The rand weakened yesterday after comments by South African President Jacob Zuma raised concerns about higher spending on education, which would put added strain on the country’s already stretched public finances.
At 5pm, the rand bid at R14.2427 to the dollar, 7.78c softer than at the same time on Wednesday, 0.6percent weaker than its New York close on Wednesday.
Zuma said in parliament that he would make an announcement on higher education soon.
A currency trader said the market had taken the comments as a sign that free tertiary education would be introduced.
Confirming market concerns about the economic outlook, Treasury said yesterday SA faced a difficult period ahead after an International Monetary Fund visit.
Government bonds were also slightly weaker, with the yield on the benchmark instrument due in 2026 up 1 basis point to 9.305%.
Meanwhile, stocks weakened in a volatile market that took its cue from weakness in the currency, with Steinhoff International weighing on the bourse.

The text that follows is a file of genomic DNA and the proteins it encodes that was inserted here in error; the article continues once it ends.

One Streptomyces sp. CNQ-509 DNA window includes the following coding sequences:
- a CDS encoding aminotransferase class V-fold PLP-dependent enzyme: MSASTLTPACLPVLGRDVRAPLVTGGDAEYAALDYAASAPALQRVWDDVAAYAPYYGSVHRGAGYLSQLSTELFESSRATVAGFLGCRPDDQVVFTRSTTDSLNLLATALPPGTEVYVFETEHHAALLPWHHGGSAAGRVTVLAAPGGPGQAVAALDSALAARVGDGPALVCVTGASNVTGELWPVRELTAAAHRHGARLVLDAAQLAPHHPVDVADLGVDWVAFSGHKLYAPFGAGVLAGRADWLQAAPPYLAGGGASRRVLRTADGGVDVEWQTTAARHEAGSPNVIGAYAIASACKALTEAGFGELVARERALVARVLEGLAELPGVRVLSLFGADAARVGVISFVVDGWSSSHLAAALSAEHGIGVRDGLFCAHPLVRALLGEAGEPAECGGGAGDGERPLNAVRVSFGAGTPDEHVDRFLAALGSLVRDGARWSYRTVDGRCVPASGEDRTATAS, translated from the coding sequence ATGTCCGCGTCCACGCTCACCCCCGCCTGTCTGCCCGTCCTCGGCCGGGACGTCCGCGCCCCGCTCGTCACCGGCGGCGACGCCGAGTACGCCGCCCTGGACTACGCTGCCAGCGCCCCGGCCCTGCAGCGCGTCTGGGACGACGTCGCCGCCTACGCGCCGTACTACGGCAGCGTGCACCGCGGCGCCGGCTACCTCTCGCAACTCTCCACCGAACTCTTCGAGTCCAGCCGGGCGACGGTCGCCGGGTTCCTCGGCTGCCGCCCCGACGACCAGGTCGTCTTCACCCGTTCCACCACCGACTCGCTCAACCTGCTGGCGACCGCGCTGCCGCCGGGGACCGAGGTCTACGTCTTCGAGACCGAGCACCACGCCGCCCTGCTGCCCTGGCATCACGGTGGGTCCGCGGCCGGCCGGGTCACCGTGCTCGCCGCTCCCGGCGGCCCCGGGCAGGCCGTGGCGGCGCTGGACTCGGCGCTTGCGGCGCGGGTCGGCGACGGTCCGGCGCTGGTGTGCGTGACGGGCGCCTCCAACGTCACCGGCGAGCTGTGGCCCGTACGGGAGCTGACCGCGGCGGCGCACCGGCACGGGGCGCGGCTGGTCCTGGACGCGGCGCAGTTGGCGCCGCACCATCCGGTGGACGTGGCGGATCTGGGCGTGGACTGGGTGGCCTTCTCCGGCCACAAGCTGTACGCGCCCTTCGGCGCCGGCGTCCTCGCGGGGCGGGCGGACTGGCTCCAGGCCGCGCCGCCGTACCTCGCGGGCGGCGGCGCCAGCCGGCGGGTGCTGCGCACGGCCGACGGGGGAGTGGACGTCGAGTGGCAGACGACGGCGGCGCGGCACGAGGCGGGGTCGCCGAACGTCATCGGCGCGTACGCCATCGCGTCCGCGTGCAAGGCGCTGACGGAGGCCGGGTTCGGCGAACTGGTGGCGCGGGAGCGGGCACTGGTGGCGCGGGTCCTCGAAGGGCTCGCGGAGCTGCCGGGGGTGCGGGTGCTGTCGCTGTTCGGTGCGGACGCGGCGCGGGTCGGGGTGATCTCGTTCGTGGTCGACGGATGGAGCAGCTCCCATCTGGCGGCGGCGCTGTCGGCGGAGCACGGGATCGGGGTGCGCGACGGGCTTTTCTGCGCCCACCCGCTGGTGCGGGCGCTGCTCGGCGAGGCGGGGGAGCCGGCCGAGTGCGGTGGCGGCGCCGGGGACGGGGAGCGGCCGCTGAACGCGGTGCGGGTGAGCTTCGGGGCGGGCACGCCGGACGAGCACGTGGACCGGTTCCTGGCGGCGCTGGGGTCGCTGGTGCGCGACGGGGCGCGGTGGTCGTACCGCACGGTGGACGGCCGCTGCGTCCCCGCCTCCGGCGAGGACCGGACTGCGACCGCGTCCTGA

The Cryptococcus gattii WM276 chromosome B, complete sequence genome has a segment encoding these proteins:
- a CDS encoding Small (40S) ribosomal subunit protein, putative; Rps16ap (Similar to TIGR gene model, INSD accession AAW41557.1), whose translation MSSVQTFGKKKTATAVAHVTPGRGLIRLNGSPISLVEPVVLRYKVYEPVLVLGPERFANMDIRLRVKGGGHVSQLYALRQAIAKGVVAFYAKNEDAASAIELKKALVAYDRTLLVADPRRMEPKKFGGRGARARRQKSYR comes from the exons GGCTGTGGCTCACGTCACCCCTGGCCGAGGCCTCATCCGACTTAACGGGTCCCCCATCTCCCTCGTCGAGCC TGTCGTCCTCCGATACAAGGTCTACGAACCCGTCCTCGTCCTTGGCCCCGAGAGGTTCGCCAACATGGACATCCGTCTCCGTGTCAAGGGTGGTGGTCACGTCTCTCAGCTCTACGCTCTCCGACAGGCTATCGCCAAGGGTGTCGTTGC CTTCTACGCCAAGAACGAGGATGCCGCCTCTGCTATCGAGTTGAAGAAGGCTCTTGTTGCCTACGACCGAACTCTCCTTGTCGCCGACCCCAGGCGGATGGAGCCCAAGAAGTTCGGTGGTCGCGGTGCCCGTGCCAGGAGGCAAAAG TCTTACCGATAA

The benchmark JSE Top40 index fell 0.4% to 53513.82 points, while the all share index lost 0.36% to 59862.11 points.
Steinhoff shares extended losses from the previous session to close down 1.37% at R58.49.
Steinhoff’s local shares declined to a 10-week low on Wednesday after Reuters reported the company did not tell investors about almost $1billion (about R14.17bn) in transactions with a related company despite laws that some experts believe require it to do so.
“That’s the thing with volatility, … if there is any bad news built into a share, say for example a Steinhoff or an EOH, they will get particularly hard hit,” said Independent Securities trader, Ryan Woods.
Further losses were curbed by petrochemicals and energy firm Sasol, which led gains on the blue chip Top40 index, lifting 0.96% to R434.96 on the back of a weaker currency and higher oil prices.
Oil prices steadied just below two-year highs supported by supply cuts by major exporters, with Brent crude oil reaching an intra-day high of $64.65 a barrel, its highest since June 2015. Reuters